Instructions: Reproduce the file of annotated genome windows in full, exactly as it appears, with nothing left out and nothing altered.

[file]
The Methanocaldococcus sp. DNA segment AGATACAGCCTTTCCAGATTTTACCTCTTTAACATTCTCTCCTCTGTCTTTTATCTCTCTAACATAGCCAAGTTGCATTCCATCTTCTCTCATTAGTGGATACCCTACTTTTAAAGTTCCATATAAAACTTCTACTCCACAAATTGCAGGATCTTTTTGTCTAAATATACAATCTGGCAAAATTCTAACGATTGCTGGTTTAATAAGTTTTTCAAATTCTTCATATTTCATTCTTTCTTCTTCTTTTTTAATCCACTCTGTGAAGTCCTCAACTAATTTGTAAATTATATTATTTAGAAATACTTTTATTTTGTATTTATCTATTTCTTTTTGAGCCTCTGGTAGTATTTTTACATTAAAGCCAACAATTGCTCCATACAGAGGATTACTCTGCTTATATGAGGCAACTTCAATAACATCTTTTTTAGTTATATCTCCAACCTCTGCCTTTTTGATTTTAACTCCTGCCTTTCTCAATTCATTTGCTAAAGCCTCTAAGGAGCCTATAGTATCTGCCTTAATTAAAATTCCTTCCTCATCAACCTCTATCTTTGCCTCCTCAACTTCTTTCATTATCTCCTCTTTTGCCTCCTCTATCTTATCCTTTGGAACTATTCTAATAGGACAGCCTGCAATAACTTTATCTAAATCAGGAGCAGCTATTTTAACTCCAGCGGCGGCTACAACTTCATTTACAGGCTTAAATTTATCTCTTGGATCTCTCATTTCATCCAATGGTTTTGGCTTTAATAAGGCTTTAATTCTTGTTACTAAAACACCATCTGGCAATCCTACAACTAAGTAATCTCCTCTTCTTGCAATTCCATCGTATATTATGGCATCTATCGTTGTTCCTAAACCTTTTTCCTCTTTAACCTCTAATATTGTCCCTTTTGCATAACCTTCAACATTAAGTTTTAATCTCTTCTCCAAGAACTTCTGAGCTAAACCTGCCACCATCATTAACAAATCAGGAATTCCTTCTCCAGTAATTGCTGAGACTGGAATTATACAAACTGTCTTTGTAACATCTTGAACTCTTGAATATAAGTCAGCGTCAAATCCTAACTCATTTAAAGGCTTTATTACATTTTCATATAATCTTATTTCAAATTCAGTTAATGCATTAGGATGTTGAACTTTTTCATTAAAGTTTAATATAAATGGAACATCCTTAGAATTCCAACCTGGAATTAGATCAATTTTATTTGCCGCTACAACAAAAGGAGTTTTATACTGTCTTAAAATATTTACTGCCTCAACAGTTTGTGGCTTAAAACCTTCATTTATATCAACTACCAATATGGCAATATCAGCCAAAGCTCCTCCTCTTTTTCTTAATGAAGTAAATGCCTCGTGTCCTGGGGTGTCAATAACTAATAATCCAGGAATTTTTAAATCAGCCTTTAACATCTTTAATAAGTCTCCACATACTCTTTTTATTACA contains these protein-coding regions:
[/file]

The Methanocaldococcus sp. DNA segment AGATACAGCCTTTCCAGATTTTACCTCTTTAACATTCTCTCCTCTGTCTTTTATCTCTCTAACATAGCCAAGTTGCATTCCATCTTCTCTCATTAGTGGATACCCTACTTTTAAAGTTCCATATAAAACTTCTACTCCACAAATTGCAGGATCTTTTTGTCTAAATATACAATCTGGCAAAATTCTAACGATTGCTGGTTTAATAAGTTTTTCAAATTCTTCATATTTCATTCTTTCTTCTTCTTTTTTAATCCACTCTGTGAAGTCCTCAACTAATTTGTAAATTATATTATTTAGAAATACTTTTATTTTGTATTTATCTATTTCTTTTTGAGCCTCTGGTAGTATTTTTACATTAAAGCCAACAATTGCTCCATACAGAGGATTACTCTGCTTATATGAGGCAACTTCAATAACATCTTTTTTAGTTATATCTCCAACCTCTGCCTTTTTGATTTTAACTCCTGCCTTTCTCAATTCATTTGCTAAAGCCTCTAAGGAGCCTATAGTATCTGCCTTAATTAAAATTCCTTCCTCATCAACCTCTATCTTTGCCTCCTCAACTTCTTTCATTATCTCCTCTTTTGCCTCCTCTATCTTATCCTTTGGAACTATTCTAATAGGACAGCCTGCAATAACTTTATCTAAATCAGGAGCAGCTATTTTAACTCCAGCGGCGGCTACAACTTCATTTACAGGCTTAAATTTATCTCTTGGATCTCTCATTTCATCCAATGGTTTTGGCTTTAATAAGGCTTTAATTCTTGTTACTAAAACACCATCTGGCAATCCTACAACTAAGTAATCTCCTCTTCTTGCAATTCCATCGTATATTATGGCATCTATCGTTGTTCCTAAACCTTTTTCCTCTTTAACCTCTAATATTGTCCCTTTTGCATAACCTTCAACATTAAGTTTTAATCTCTTCTCCAAGAACTTCTGAGCTAAACCTGCCACCATCATTAACAAATCAGGAATTCCTTCTCCAGTAATTGCTGAGACTGGAATTATACAAACTGTCTTTGTAACATCTTGAACTCTTGAATATAAGTCAGCGTCAAATCCTAACTCATTTAAAGGCTTTATTACATTTTCATATAATCTTATTTCAAATTCAGTTAATGCATTAGGATGTTGAACTTTTTCATTAAAGTTTAATATAAATGGAACATCCTTAGAATTCCAACCTGGAATTAGATCAATTTTATTTGCCGCTACAACAAAAGGAGTTTTATACTGTCTTAAAATATTTACTGCCTCAACAGTTTGTGGCTTAAAACCTTCATTTATATCAACTACCAATATGGCAATATCAGCCAAAGCTCCTCCTCTTTTTCTTAATGAAGTAAATGCCTCGTGTCCTGGGGTGTCAATAACTAATAATCCAGGAATTTTTAAATCAGCCTTTAACATCTTTAATAAGTCTCCACATACTCTTTTTATTACA contains these protein-coding regions: